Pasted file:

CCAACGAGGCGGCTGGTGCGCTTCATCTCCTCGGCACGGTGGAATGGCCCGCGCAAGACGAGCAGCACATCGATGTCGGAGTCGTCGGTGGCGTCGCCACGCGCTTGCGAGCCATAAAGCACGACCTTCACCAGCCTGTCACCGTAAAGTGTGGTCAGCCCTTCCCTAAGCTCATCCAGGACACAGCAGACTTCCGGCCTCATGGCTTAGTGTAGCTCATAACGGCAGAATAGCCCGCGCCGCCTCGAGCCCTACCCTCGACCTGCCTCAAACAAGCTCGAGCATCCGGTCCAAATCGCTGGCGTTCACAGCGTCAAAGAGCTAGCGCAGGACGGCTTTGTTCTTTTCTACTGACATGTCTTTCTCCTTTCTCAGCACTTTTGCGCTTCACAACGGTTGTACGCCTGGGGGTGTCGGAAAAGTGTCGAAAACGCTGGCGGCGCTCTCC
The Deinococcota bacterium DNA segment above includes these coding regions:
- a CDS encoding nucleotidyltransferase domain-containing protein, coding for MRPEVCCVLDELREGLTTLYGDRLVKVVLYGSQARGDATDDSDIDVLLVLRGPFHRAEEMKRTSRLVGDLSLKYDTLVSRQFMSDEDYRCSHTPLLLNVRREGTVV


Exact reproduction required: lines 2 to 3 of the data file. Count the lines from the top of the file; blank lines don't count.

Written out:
The Deinococcota bacterium DNA segment above includes these coding regions:
- a CDS encoding nucleotidyltransferase domain-containing protein, coding for MRPEVCCVLDELREGLTTLYGDRLVKVVLYGSQARGDATDDSDIDVLLVLRGPFHRAEEMKRTSRLVGDLSLKYDTLVSRQFMSDEDYRCSHTPLLLNVRREGTVV